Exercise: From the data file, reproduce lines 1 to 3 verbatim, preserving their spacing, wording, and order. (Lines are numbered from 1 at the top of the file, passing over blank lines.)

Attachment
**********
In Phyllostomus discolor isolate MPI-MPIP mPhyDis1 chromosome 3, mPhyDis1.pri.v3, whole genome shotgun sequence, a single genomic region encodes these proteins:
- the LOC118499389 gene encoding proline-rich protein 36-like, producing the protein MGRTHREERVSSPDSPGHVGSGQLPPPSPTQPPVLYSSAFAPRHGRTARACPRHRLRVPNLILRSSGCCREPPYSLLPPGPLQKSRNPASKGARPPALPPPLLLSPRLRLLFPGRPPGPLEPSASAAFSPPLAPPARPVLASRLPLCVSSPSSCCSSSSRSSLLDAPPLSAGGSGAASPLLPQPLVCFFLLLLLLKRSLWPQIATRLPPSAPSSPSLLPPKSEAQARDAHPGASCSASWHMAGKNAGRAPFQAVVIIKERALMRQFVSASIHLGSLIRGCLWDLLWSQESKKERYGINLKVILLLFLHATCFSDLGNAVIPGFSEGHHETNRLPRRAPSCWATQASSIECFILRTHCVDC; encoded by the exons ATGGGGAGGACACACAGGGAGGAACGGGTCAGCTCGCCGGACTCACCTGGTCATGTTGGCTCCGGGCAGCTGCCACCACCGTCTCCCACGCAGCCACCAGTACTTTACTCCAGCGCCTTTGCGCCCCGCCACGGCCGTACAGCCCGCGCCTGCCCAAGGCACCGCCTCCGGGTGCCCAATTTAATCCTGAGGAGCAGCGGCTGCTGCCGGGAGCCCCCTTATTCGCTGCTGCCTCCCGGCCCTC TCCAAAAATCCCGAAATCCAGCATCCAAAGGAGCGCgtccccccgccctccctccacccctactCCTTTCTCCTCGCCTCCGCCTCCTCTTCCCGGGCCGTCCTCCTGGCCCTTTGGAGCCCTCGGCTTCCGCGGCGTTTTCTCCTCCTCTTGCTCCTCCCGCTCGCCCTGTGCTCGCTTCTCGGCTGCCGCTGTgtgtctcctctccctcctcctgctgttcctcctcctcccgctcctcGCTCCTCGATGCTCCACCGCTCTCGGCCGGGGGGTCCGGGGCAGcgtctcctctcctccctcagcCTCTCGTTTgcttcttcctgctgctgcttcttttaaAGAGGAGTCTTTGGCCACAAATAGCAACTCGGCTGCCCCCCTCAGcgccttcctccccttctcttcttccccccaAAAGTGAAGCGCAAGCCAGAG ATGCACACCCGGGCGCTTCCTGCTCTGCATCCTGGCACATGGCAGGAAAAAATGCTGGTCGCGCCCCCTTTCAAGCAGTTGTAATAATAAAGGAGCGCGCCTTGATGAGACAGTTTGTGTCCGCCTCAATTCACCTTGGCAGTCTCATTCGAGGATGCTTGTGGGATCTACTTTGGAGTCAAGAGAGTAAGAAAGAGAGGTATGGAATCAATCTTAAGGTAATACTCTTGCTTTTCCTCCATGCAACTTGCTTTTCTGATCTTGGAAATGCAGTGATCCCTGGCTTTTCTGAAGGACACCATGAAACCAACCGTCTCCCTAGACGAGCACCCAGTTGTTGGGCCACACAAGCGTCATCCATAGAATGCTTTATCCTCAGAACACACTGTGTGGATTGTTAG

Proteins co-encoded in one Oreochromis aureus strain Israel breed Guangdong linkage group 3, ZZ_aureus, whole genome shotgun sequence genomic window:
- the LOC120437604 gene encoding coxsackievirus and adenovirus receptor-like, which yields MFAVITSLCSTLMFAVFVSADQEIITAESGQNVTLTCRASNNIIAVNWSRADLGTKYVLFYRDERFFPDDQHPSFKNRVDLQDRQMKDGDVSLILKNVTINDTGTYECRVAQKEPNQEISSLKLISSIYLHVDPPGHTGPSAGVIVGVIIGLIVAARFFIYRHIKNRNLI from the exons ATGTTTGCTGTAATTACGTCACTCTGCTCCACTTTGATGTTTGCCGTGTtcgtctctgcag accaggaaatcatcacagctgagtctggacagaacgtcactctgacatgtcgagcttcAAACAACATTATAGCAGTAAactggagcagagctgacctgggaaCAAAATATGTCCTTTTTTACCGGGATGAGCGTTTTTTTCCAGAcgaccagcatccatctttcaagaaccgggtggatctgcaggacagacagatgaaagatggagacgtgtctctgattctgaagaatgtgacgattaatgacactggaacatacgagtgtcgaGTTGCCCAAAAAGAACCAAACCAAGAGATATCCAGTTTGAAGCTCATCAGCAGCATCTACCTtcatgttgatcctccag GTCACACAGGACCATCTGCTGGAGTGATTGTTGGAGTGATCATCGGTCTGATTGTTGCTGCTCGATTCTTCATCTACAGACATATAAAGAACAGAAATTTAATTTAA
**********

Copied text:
In Phyllostomus discolor isolate MPI-MPIP mPhyDis1 chromosome 3, mPhyDis1.pri.v3, whole genome shotgun sequence, a single genomic region encodes these proteins:
- the LOC118499389 gene encoding proline-rich protein 36-like, producing the protein MGRTHREERVSSPDSPGHVGSGQLPPPSPTQPPVLYSSAFAPRHGRTARACPRHRLRVPNLILRSSGCCREPPYSLLPPGPLQKSRNPASKGARPPALPPPLLLSPRLRLLFPGRPPGPLEPSASAAFSPPLAPPARPVLASRLPLCVSSPSSCCSSSSRSSLLDAPPLSAGGSGAASPLLPQPLVCFFLLLLLLKRSLWPQIATRLPPSAPSSPSLLPPKSEAQARDAHPGASCSASWHMAGKNAGRAPFQAVVIIKERALMRQFVSASIHLGSLIRGCLWDLLWSQESKKERYGINLKVILLLFLHATCFSDLGNAVIPGFSEGHHETNRLPRRAPSCWATQASSIECFILRTHCVDC; encoded by the exons ATGGGGAGGACACACAGGGAGGAACGGGTCAGCTCGCCGGACTCACCTGGTCATGTTGGCTCCGGGCAGCTGCCACCACCGTCTCCCACGCAGCCACCAGTACTTTACTCCAGCGCCTTTGCGCCCCGCCACGGCCGTACAGCCCGCGCCTGCCCAAGGCACCGCCTCCGGGTGCCCAATTTAATCCTGAGGAGCAGCGGCTGCTGCCGGGAGCCCCCTTATTCGCTGCTGCCTCCCGGCCCTC TCCAAAAATCCCGAAATCCAGCATCCAAAGGAGCGCgtccccccgccctccctccacccctactCCTTTCTCCTCGCCTCCGCCTCCTCTTCCCGGGCCGTCCTCCTGGCCCTTTGGAGCCCTCGGCTTCCGCGGCGTTTTCTCCTCCTCTTGCTCCTCCCGCTCGCCCTGTGCTCGCTTCTCGGCTGCCGCTGTgtgtctcctctccctcctcctgctgttcctcctcctcccgctcctcGCTCCTCGATGCTCCACCGCTCTCGGCCGGGGGGTCCGGGGCAGcgtctcctctcctccctcagcCTCTCGTTTgcttcttcctgctgctgcttcttttaaAGAGGAGTCTTTGGCCACAAATAGCAACTCGGCTGCCCCCCTCAGcgccttcctccccttctcttcttccccccaAAAGTGAAGCGCAAGCCAGAG ATGCACACCCGGGCGCTTCCTGCTCTGCATCCTGGCACATGGCAGGAAAAAATGCTGGTCGCGCCCCCTTTCAAGCAGTTGTAATAATAAAGGAGCGCGCCTTGATGAGACAGTTTGTGTCCGCCTCAATTCACCTTGGCAGTCTCATTCGAGGATGCTTGTGGGATCTACTTTGGAGTCAAGAGAGTAAGAAAGAGAGGTATGGAATCAATCTTAAGGTAATACTCTTGCTTTTCCTCCATGCAACTTGCTTTTCTGATCTTGGAAATGCAGTGATCCCTGGCTTTTCTGAAGGACACCATGAAACCAACCGTCTCCCTAGACGAGCACCCAGTTGTTGGGCCACACAAGCGTCATCCATAGAATGCTTTATCCTCAGAACACACTGTGTGGATTGTTAG

Proteins co-encoded in one Oreochromis aureus strain Israel breed Guangdong linkage group 3, ZZ_aureus, whole genome shotgun sequence genomic window: